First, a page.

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A 727 jet plane from the mainland touched down at the Henry E. Rohlsen Airport on St. Croix late Thursday night and then flew on to the Cyril E. King Airport on St. Thomas shortly after midnight, disembarking a total of 56 Virgin Islands convicts about to begin serving the remainder of their prison terms in the territory.
On St. Croix, 26 convicts were taken off the plane and transported by Justice Department personnel to the Golden Grove Correctional Facility.
On St. Thomas, 30 prisoners were taken from the plane to Justice Department vehicles that surrounded the aircraft and were transported to the recently opened Farrelly Criminal Justice Center prison annex in Sub Base.
U.S. marshals escorted the prisoners to the territory.
Bureau of Corrections acting director Jerry Enos said his plan is to have all V.I. prisoners still in mainland facilities returned to the territory within the next year. "We are in the process of adding 320 beds at Golden Grove," he told The Source, "and as soon as that's completed, I'll make the arrangements to bring all of the other prisoners back." The Golden Grove expansion "should be completely finished by next September," he said. He estimated that 100 to 120 other V.I. prisoners remain on the mainland and said they could be returned "in increments."
Enos said the returned prisoners had been incarcerated since July 1997 at a privately operated prison facility in Mason, Tenn. He said one prisoner taken to the Golden Grove facility would be released shortly. Another 15 Virgin Islanders who had previously been held at the Tennessee prison had been released or had returned to the territory earlier for court hearings.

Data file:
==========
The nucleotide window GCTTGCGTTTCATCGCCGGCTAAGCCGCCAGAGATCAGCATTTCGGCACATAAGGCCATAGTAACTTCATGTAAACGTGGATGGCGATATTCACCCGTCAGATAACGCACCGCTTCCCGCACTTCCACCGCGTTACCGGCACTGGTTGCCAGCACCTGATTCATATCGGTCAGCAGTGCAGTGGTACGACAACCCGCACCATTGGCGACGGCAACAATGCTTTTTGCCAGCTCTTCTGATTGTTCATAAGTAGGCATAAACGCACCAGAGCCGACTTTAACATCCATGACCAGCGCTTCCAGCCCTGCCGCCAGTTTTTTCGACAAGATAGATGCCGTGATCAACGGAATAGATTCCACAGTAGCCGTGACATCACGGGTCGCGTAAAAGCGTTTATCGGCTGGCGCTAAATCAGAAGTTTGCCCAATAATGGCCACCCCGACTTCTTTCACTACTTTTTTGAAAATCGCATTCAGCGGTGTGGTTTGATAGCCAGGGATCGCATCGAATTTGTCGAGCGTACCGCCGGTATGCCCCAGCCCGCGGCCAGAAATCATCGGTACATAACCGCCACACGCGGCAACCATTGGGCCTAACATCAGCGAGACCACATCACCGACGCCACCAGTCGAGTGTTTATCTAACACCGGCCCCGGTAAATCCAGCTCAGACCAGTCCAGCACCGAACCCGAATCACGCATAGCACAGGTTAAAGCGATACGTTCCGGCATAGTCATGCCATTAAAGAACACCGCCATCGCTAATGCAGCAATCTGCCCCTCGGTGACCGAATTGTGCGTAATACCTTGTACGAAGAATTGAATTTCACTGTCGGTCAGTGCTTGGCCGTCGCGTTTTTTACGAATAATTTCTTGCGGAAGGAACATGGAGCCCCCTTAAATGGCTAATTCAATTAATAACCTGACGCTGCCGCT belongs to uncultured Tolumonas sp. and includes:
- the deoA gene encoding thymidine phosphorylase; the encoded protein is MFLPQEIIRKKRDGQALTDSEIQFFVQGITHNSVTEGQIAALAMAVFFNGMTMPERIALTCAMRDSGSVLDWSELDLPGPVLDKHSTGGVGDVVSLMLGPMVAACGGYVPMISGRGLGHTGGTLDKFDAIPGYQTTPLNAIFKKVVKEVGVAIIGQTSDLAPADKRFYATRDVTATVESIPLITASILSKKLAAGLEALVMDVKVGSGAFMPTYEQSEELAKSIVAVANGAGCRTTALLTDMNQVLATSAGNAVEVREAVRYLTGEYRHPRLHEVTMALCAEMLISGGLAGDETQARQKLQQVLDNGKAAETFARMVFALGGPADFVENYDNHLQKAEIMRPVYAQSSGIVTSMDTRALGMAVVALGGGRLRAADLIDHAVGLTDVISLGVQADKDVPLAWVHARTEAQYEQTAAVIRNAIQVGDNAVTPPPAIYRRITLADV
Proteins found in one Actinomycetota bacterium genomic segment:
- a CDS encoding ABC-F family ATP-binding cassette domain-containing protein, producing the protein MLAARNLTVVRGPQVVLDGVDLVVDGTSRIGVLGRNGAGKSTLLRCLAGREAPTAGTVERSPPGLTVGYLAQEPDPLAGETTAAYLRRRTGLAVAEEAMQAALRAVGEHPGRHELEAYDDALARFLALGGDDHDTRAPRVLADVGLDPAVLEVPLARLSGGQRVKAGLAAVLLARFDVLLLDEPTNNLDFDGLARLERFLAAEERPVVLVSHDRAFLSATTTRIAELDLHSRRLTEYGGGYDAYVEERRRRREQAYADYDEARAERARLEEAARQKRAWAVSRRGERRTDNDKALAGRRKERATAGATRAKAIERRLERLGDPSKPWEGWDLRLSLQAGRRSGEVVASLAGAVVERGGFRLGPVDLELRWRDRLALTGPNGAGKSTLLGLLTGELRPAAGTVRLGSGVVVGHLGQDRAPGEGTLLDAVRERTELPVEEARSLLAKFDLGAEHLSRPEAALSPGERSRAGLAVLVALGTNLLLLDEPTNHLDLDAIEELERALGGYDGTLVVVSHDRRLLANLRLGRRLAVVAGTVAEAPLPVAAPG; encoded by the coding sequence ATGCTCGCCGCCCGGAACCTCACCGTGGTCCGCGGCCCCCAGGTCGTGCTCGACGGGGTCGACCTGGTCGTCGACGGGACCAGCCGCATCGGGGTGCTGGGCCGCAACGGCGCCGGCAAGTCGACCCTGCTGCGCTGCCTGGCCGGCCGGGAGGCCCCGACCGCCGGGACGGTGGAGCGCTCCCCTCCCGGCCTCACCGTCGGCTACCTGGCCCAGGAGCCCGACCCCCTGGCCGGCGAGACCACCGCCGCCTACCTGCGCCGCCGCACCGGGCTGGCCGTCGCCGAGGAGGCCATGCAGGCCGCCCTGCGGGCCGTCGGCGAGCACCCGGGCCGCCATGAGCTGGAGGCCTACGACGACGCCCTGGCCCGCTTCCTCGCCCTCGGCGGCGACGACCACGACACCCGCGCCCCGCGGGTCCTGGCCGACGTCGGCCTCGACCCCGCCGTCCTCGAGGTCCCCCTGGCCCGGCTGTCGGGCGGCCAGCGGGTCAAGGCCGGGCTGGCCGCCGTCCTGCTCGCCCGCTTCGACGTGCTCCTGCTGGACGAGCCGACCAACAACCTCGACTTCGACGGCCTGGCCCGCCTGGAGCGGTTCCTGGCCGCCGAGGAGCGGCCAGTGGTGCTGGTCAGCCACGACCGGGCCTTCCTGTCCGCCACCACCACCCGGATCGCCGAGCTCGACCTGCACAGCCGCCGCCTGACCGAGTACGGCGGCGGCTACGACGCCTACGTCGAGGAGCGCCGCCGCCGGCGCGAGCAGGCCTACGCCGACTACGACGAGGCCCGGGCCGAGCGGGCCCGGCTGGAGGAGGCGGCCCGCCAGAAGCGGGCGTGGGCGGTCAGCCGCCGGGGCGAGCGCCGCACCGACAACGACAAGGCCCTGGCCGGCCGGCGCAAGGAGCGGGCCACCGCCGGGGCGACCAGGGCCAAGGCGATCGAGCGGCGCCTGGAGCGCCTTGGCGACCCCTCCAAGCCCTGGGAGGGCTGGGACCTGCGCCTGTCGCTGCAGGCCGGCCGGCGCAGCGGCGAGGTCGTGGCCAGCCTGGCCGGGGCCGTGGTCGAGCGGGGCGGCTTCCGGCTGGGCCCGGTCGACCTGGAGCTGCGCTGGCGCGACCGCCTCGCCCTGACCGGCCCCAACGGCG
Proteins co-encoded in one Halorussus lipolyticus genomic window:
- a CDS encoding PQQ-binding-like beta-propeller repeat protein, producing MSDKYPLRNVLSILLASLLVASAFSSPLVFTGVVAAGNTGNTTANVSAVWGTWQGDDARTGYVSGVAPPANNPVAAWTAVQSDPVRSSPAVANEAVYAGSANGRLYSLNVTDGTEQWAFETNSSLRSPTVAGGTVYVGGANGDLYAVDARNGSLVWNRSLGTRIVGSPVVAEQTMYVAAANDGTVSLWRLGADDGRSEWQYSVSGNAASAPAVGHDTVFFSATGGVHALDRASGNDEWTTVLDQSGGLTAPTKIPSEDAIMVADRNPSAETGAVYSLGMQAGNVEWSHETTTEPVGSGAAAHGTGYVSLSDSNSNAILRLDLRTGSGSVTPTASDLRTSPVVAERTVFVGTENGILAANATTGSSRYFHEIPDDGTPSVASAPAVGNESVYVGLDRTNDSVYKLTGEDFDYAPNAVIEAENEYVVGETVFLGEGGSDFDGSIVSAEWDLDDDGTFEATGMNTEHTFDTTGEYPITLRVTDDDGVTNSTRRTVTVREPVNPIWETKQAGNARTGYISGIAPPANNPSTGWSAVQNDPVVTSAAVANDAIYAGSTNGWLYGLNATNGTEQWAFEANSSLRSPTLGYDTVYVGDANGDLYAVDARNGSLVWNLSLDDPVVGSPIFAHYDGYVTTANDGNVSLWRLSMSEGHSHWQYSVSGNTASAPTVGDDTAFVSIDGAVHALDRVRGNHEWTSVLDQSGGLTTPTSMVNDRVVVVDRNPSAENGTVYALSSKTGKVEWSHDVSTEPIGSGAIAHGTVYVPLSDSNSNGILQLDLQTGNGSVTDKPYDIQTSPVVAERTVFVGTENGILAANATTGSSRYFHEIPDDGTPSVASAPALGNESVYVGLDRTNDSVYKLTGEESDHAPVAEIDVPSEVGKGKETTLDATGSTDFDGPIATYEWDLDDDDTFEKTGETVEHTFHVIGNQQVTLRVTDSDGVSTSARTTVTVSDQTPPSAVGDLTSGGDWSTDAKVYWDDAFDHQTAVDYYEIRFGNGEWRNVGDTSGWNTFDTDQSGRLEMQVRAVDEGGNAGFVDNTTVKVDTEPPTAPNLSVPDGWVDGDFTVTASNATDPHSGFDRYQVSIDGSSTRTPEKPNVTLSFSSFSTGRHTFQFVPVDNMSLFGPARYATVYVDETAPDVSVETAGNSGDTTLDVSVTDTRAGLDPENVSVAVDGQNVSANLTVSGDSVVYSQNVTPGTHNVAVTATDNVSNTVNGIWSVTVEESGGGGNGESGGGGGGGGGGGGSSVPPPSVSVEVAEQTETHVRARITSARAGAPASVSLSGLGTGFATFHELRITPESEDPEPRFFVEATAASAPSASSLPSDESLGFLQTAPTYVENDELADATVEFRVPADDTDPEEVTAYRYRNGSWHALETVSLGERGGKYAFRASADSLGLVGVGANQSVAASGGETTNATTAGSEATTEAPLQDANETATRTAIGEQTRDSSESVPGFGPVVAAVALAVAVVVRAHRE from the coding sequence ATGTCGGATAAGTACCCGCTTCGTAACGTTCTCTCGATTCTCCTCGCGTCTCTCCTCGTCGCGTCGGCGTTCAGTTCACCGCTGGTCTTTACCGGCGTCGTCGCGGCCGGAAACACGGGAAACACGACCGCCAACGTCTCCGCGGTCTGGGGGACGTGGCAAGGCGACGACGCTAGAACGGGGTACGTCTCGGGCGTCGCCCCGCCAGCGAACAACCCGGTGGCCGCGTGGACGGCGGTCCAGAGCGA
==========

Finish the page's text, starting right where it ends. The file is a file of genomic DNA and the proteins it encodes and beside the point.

Published and broadcast reports placed the cost to the V.I. government of having all of the V.I. convicts incarcerated on the mainland at $200,000 to nearly $500,000 a month. Enos said Corrections is billed $60 per day per inmate.
Attorney General Iver Stridiron has been quoted as saying the territory owes about $15 million to mainland prisons for housing Virgin Islands prisoners. He told The Daily News that it was just one month in arrears in payments owed to the Tennessee prison. Enos told The Source he did not have exact figure but understood that payments to the Tennessee institution had been brought "pretty much up to date."
Stridiron said some of the transferred prisoners are hardened criminals, but he told Radio One News he was confident the Bureau of Corrections could handle their re-entry into the territory. He said the prisoners were flown to the islands on a U.S. Marshals Service plane at no cost to the territory, but that busing the convicts to the departure airport cost the V.I. government $3,200.
According to Stridiron, the territory can handle the influx of prisoners without violating its compliance with a 1994 court order to cap the St. Thomas jail population at 97, thanks to the opening of the Sub Base annex. Further, he noted, the 360-bed expansion at Golden Grove is nearing completion.